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Chapter 4 The Laws of MotionPowerPoint Presentation

Chapter 4 The Laws of Motion

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Chapter 4 The Laws of Motion

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Chapter 4

The Laws of Motion

Sir Isaac Newton

(1643 – 1727)

- Newtonian mechanics
- Describes motion and interaction of objects
- Applicable for speeds much slower than the speed of light
- Applicable on scales much greater than the atomic scale
- Applicable for inertial reference frames – frames that don’t accelerate themselves

- Force
- What is a force?
- Colloquial understanding of a force – a push or a pull
- Forces can have different nature
- Forces are vectors
- Several forces can act on a single object at a time – they will add as vectors

- Force superposition
- Forces applied to the same object are adding as vectors – superposition
- The net force – a vector sum of all the forces applied to the same object

- Newton’s First Law
- If the net force on the body is zero, the body’s acceleration is zero

- Newton’s Second Law
- If the net force on the body is not zero, the body’s acceleration is not zero
- Acceleration of the body is directly proportional to the net force on the body
- The coefficient of proportionality is equal to the mass (the amount of substance) of the object

- Newton’s Second Law
- SI unit of force kg*m/s2 = N (Newton)
- Newton’s Second Law can be applied to all the components separately
- To solve problems with Newton’s Second Law we need to consider a free-body diagram
- If the system consists of more than one body, only external forces acting on the system have to be considered
- Forces acting between the bodies of the system are internal and are not considered

Chapter 4

Problem 12

Two forces are applied to a car in an effort to move it. (a) What is the resultant of these two forces? (b) If the car has a mass of 3 000 kg, what acceleration does it have? Ignore friction.

- Newton’s Third Law
- When two bodies interact with each other, they exert forces on each other
- The forces that interacting bodies exert on each other, are equal in magnitude and opposite in direction

- Forces of different origins
- Gravitational force
- Normal force
- Tension force
- Frictional force (friction)
- Drag force
- Spring force

- Gravity force (a bit of Ch. 7)
- Any two (or more) massive bodies attract each other
- Gravitational force (Newton's law of gravitation)
- Gravitational constant G = 6.67*10 –11 N*m2/kg2 = 6.67*10 –11 m3/(kg*s2) – universal constant

Gravity force at the surface of the Earth

g = 9.8 m/s2

- Gravity force at the surface of the Earth
- The apple is attracted by the Earth
- According to the Newton’s Third Law, the Earth should be attracted by the apple with the force of the same magnitude

- Weight
- Weight (W) of a body is a force that the body exerts on a support as a result of gravity pull from the Earth
- Weight at the surface of the Earth: W = mg
- While the mass of a body is a constant, the weight may change under different circumstances

- Tension force
- A weightless cord (string, rope, etc.) attached to the object can pull the object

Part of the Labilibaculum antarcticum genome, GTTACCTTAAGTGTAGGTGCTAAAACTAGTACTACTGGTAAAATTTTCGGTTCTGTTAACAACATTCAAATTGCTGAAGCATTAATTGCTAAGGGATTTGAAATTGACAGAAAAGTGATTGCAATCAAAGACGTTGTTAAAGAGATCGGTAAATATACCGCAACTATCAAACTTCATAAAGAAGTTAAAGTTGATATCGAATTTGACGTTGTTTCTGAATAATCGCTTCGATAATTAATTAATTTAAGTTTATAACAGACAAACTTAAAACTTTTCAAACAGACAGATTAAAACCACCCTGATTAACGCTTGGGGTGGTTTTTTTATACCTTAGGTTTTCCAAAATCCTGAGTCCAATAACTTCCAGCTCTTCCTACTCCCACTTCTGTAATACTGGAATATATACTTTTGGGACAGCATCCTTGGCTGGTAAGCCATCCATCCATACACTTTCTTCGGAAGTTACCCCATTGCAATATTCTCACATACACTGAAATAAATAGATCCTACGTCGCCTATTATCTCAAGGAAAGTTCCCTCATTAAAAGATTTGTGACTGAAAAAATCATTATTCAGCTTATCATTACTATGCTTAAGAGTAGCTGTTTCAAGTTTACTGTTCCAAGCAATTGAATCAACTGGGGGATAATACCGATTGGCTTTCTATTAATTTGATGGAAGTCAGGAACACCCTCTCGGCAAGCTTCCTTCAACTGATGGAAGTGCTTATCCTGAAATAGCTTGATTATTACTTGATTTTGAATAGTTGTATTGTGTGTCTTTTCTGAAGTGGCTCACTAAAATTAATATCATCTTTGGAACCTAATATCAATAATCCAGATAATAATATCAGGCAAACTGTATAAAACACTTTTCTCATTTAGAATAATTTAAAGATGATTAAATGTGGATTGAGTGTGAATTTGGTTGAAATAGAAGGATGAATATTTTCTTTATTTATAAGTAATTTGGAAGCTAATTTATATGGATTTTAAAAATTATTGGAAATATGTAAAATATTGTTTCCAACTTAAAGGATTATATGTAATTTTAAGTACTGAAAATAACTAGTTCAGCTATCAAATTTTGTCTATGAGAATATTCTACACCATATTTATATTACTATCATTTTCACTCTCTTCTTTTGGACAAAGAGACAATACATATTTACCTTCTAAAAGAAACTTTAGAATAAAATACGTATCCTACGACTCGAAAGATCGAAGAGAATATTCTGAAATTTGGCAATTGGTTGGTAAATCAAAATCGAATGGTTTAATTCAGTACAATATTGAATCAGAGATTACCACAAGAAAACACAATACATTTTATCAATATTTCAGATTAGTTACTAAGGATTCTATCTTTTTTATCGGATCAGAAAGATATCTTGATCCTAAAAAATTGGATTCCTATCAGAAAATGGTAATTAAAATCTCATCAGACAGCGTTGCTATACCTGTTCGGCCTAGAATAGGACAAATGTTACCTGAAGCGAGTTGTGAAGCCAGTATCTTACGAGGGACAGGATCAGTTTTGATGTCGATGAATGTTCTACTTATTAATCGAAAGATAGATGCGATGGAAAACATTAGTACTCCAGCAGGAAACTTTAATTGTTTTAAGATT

- The force of the pull is tension ( T )
- The tension is pointing away from the body

Free-body diagrams

- Normal force
- When the body presses against the surface (support), the surface deforms and pushes on the body with a normal force (n) that is perpendicular to the surface
- The nature of the normal force – reaction of the molecules and atoms to the deformation of material

- Normal force
- The normal force is not always equal to the gravitational force of the object

Free-body diagrams

Free-body diagrams

Chapter 4

Problem 30

An object with mass m1 = 5.00 kg rests on a frictionless horizontal table and is connected to a cable that passes over a pulley and is then fastened to a hanging object with mass m2 = 10.0 kg, as shown in the Figure. Find the acceleration of each object and the tension in the cable.

- Frictional force
- Friction ( f) - resistance to the sliding attempt
- Direction of friction – opposite to the direction of attempted sliding (along the surface)
- The origin of friction – bonding between the sliding surfaces (microscopic cold-welding)

- Static friction and kinetic friction
- Moving an object: static friction vs. kinetic

- Friction coefficient
- Experiments show that friction is related to the magnitude of the normal force
- Coefficient of static frictionμs
- Coefficient of kinetic frictionμk
- Values of the friction coefficients depend on the combination of surfaces in contact and their conditions (experimentally determined)

Free-body diagrams

Free-body diagrams

Chapter 4

Problem 49

Find the acceleration reached by each of the two objects shown in the figure if the coefficient of kinetic friction between the 7.00-kg object and the plane is 0.250.

Answers to the even-numbered problems

Chapter 4

Problem 2

25 N

Answers to the even-numbered problems

Chapter 4

Problem 6

7.4 min

Answers to the even-numbered problems

Chapter 4

Problem 26

4.43 m/s2 up the incline, 53.7 N

- Answers to the even-numbered problems
- Chapter 4
- Problem 40
- 55.2°;
- (b) 167 N

- Answers to the even-numbered problems
- Chapter 4
- Problem 50
- 18.5 N;
- (b) 25.8 N